She got treatment and went into remission. However, her health was never the same. After a bad fall and a broken wrist, her health deteriorated to the point she needed long term care. Medicare would not cover it all, and my mother and aunts had considered selling the trailer and lot to help pay the expenses. Turned out, the profit would have paid for about two or three months worth of care in a nursing home. She applied for Medicaid, and found out she would not have qualified for Medicaid for five years if she had sold the trailer. That trailer and lot were the only thing she had left to show for over thirty years of hard work, and the only thing she had to leave her girls when she died. After she was able to get Medicaid? She found out that if she died, the state could take the trailer and lot and sell them to recoup their expenses. She worried about it constantly, because she wanted her girls to have something from her. Grandma did die a few months later- the state decided the trailer’s value wasn’t worth their time.
Not As Easy As You Think
It’s not as easy as it seems to get government assistance. You deal with long lines, hours spent waiting just for an interview; overworked and sometimes indifferent, inept, and rude government workers; and hours spent digging through and copying your personal records for copies of bills, titles, insurance policies, bank and income statements, often to find out two months later that you make $2.00 too much to qualify for help.
Speaking from personal experience, I can say it is a tedious, stressful, and frustrating process when you really need help. You spend A LOT of time waiting. I have had to apply for assistance for our family when unforeseen circumstances arose. I did not apply for help until I HAD to, after trying unsuccessfully to sell some of our more valuable possessions, job hunting for weeks, and not hearing back from anyone. I was in tears when I turned that application in. I felt like an absolute failure.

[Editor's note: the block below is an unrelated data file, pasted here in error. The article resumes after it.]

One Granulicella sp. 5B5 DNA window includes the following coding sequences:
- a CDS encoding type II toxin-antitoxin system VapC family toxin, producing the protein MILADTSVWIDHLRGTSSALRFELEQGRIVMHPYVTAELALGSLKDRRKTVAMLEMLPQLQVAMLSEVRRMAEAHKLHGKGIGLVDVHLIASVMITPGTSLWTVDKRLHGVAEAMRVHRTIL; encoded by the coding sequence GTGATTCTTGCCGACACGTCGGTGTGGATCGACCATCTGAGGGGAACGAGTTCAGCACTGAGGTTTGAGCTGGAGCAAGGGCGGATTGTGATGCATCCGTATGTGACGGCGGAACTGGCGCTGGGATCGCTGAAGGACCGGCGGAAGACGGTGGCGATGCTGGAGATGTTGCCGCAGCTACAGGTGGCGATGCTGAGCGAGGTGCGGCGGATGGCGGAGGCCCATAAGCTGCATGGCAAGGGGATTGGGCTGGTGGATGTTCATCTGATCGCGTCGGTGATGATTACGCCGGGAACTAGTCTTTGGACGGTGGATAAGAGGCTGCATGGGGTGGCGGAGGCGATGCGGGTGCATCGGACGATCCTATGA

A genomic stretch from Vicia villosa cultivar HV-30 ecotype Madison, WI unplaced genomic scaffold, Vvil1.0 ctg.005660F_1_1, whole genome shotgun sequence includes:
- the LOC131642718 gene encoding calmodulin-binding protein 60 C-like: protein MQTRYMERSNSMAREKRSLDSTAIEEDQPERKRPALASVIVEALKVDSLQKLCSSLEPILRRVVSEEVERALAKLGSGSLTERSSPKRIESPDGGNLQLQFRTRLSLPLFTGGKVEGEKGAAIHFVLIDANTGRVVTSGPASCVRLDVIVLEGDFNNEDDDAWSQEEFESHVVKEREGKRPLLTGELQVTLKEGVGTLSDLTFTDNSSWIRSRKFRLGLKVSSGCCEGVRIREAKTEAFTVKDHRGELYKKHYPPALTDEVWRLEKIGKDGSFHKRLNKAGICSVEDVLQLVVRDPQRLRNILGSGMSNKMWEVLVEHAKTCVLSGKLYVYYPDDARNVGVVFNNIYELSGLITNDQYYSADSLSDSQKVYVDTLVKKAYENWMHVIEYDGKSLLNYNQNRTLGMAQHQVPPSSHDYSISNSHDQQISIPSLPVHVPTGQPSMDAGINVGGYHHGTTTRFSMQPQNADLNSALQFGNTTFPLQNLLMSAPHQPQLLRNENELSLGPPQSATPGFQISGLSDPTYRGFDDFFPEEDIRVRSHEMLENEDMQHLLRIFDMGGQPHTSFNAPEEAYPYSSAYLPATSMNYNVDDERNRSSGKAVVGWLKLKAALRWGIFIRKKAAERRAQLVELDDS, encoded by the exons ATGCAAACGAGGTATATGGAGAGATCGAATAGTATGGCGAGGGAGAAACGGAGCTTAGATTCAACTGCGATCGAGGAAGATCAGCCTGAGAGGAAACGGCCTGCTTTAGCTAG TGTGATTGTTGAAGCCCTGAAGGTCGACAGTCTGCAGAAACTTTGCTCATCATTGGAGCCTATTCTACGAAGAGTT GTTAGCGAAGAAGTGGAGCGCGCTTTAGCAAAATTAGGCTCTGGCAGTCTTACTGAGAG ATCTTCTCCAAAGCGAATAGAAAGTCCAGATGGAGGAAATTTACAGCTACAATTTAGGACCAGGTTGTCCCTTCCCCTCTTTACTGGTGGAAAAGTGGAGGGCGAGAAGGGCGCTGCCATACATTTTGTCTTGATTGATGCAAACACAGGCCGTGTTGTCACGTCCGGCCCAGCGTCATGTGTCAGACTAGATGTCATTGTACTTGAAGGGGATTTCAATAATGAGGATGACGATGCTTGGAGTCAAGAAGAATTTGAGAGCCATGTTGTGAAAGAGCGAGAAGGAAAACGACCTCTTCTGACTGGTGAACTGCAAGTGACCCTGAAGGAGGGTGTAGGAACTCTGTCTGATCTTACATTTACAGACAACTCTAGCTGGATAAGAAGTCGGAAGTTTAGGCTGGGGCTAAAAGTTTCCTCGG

When I applied for TANF (welfare), I was informed that the $700 a month in income we had coming in made us ineligible for that form of assistance. The maximum income a family of 5 can have and still qualify for TANF is $368. Who can survive on that and still have a home and electricity, much less food? I then applied for emergency SNAP (formerly food stamps)- I was informed that our income was too much to be eligible. The reason? Our income exceeded our monthly utility bills by $3.00. The social worker told me not to worry, we probably qualified for regular SNAP benefits, they would let me know by mail. After waiting a month, I did find out we qualified. We consider ourselves fortunate to have been able to get help.
Sometimes The Cover Is A Facade
When you are an honest person applying for assistance, your life becomes an open book. You have to provide information on every aspect of your finances- every bill you have, everything of value you own. It was a very humbling experience for someone as prideful I was.
I know that not everyone who gets assistance from the government is honest- I know that. I just want people to stop and think before they lump the good in with the bad. It is easy to sit there in smug superiority and say “that won’t ever be me”, but it can be you. It can happen in the blink of an eye.
If you’ve never been there, you can’t possibly understand how humiliating it can be to ask for help- for me it was admitting defeat, admitting that I failed. I learned first hand that you can not judge a book by it’s cover. Sometimes the cover is a facade that masks a life that’s been turned upside down.